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Hachette Job, and Other Pre-LIANZA Musings

LamingtonI set aside my pre-LIANZA preparation to note that the theme for the past several weeks in LibraryLand is: be bold. (Warning, the following blog post is a babblish mish-mosh; I’m so busy I had to abandon plans to brew the White House beer for a local competition, let alone structure or revise this writing.)

Last week, Hachette Book Group announced it would “hike the price of backlist ebooks to the library market by 220% starting October 1″ — this, after ‘agreeing’ last May to re-enter the ebook market.

ALA President Maureen Sullivan organized a prompt and bold response, stating that librarians are “weary of faltering half-steps” and commenting, “‘Now we must ask, “With friends like these …’.” (To which Jamie LaRue added, “Maybe what we need is a smarter group of friends.”)

Sullivan has tasked ALA’s Digital Content and Libraries Working Group to develop “more aggressive” strategies — a great call to action, in keeping with her presidential focus on advocacy. This isn’t to suggest that anyone, including Sullivan, believes an ALA working group is the only response to an issue, or that the rest of us don’t have work to do, but it’s important that our association take swift, formal, and bold action.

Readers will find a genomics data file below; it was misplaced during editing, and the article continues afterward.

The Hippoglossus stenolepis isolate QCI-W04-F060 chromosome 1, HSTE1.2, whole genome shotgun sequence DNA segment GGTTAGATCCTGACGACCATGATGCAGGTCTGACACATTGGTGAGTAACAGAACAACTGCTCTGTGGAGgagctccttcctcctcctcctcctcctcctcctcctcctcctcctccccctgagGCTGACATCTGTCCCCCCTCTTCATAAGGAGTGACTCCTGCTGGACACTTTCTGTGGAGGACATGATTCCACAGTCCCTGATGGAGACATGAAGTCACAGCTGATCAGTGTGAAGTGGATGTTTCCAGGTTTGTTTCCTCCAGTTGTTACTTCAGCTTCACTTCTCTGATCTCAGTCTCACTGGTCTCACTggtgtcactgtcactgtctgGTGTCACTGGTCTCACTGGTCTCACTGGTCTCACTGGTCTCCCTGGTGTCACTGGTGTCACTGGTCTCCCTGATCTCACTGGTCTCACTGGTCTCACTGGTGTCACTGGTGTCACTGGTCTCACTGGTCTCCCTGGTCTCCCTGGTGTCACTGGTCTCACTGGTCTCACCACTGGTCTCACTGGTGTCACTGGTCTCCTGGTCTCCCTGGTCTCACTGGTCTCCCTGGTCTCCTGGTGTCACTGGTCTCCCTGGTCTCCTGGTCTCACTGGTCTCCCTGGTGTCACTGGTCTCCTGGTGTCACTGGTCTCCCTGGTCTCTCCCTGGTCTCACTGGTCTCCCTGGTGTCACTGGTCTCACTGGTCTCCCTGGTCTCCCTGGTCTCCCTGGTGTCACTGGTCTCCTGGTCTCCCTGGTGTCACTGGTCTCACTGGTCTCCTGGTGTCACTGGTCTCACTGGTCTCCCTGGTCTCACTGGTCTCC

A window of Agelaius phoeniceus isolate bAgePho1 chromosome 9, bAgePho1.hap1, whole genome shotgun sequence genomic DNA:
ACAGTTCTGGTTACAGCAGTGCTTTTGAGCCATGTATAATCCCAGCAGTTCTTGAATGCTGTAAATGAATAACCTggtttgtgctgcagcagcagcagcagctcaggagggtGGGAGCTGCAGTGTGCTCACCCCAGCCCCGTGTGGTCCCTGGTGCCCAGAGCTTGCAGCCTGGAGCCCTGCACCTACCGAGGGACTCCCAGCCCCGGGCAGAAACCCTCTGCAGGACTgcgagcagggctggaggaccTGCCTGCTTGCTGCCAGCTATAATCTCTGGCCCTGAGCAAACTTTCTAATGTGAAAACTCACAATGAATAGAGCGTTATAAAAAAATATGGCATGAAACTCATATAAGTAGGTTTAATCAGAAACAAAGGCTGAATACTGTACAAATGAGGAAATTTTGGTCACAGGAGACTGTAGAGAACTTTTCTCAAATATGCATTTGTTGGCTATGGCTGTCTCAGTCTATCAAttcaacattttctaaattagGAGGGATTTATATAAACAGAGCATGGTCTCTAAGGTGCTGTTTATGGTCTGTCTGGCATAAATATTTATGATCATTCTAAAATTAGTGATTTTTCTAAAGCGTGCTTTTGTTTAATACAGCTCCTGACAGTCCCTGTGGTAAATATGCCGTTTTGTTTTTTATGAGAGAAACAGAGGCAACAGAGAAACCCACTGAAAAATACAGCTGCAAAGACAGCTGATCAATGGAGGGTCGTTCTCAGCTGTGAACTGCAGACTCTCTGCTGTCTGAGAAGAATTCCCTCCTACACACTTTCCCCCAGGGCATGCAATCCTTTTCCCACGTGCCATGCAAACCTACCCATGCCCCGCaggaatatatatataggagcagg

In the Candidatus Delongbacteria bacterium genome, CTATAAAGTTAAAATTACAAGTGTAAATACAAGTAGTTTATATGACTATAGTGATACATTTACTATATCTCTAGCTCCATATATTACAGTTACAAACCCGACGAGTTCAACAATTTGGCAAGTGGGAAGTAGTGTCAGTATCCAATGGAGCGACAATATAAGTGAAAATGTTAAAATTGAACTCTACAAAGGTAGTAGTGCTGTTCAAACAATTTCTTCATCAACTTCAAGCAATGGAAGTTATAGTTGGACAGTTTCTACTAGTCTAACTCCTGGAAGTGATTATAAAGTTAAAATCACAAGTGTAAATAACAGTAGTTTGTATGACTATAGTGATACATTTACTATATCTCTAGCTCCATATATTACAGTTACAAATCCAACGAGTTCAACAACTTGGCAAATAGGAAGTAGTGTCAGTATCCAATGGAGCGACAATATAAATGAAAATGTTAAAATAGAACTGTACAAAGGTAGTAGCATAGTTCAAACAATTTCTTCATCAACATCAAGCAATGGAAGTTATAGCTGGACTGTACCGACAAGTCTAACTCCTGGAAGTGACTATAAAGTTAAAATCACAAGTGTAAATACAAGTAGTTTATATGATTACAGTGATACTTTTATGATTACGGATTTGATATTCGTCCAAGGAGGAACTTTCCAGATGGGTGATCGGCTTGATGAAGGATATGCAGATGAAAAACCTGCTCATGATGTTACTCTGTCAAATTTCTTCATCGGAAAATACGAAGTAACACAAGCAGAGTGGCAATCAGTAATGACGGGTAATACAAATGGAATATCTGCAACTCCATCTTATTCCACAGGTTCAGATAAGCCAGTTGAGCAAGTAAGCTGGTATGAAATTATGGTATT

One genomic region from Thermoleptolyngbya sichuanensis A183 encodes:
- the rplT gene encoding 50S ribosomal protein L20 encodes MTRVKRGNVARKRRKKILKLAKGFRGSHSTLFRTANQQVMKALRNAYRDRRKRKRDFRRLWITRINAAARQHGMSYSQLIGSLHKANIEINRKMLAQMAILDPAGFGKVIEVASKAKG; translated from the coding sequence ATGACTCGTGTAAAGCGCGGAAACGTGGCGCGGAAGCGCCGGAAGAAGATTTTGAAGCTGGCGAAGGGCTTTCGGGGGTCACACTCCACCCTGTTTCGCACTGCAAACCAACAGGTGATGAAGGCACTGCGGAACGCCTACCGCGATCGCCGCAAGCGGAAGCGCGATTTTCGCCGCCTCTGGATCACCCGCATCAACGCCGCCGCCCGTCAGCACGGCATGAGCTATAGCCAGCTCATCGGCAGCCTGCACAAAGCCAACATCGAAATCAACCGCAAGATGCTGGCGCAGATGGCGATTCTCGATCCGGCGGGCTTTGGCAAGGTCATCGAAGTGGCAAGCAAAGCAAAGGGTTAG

Given that, it’s sad that one of the last editorials from Francine Fialkoff before her departure from Library Journal after a highly distinguished career was a meandering swat at ALA committees. Most of us understand that committees are part of the larger landscape of advocacy and action–not solutions in themselves, but nonetheless contributing to solutions.

I remember being told, ages ago, that 85% of information transfer among scientists is informal, and I’d be willing to agree that applied to library leadership, as well. Many a library leader germinated leadership skills, ideas, and powerful connections within the world of professional organizations. Look at the truly significant thought leaders, and most cut their teeth through organizational participation. To simply write off the role of committees is to encourage learned helplessness toward organizational action — to give up in advance.

Does ALA drive us crazy sometimes? Are there committees — even entire divisions — mired in dysfunction? Does a bear poop in the woods? All human endeavors are destined to be flawed and somewhat crazy-making; “Man is born to trouble as the sparks fly upward.” Work through and around the flaws (and if need be, shift your efforts away from the fully dysfunctional), and experience the usefulness.

Speaking of work to do and the faith and skills to make it happen, Jenica Rogers and peers in the SUNY network have spoken truth to the powerful journal publishers and their — no other phrase for it — price-gouging behavior: “SUNY Potsdam will not be subscribing to an American Chemical Society online journal package for 2013.”